The key to breaking in as an undergraduate, thus, is to break these stereotypes. Have experience making and working on deals. This is mostly impossible to do in the first place, which is why barely anyone enters PE out of undergraduate, but it can be done.
The first step is going to a prestigious university at the top-tier. Students from Harvard, Wharton, and schools in that bracket are essentially the only ones who have a prayer at entering PE out of undergraduate. A common pattern among many of the direct PE recruits is two IB internships at a BB or EB. Candidates from elite schools are able to do this on occasion due to their incredible alumni networks. It is not common, but a few manage to land a GS-esque internship for their sophomore summer. The other way to achieve this effect is to be a diverse candidate at a less prestigious school. By recruiting for a sophomore diversity program at a BB or EB, diverse students can attain an IB internship in their sophomore year and re-recruit for an IB internship in their junior year.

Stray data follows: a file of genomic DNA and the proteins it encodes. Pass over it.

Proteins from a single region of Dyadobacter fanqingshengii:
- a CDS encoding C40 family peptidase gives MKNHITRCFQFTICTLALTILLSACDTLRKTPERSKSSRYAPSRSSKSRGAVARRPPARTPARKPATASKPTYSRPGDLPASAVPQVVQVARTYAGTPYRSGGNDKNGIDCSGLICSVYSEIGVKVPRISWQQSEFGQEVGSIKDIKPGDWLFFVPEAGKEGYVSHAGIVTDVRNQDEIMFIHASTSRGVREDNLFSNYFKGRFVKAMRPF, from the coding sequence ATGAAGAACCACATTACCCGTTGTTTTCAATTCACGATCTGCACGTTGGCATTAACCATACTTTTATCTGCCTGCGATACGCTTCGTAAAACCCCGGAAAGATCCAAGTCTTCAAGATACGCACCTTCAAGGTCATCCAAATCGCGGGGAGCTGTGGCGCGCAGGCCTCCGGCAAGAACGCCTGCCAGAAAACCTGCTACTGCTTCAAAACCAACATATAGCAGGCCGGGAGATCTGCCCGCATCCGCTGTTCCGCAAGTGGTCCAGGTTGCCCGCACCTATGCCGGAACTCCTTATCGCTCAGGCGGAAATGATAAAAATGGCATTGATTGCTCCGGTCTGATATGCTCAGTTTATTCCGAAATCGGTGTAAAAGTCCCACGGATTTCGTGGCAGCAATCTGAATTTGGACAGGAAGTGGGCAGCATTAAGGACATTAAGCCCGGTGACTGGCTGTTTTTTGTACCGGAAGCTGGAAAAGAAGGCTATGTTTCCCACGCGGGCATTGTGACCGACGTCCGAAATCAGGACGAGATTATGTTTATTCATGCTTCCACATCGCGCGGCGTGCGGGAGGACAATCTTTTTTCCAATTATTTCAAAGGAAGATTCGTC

After gaining these two internships, people looking to enter PE usually begin contacting alumni at PE firms as their ins into the recruitment process. Joining PE after undergraduate is almost solely a networking operation. Networking within the bank hopefully lands a first-round interview and things progress from there. This is an incredibly shoddy process with no clear precedent, but high barriers to entry.
Deal experience is absolutely essential because convincing a PE firm to take an undergraduate on is the equivalent of saying that he or she has the same experience as a first-year IB analyst. One junior-year internship is not enough to do this. Two of them give you a chance, but getting a chance to interview for PE is still not a guarantee.
Private Equity Progression and Compensation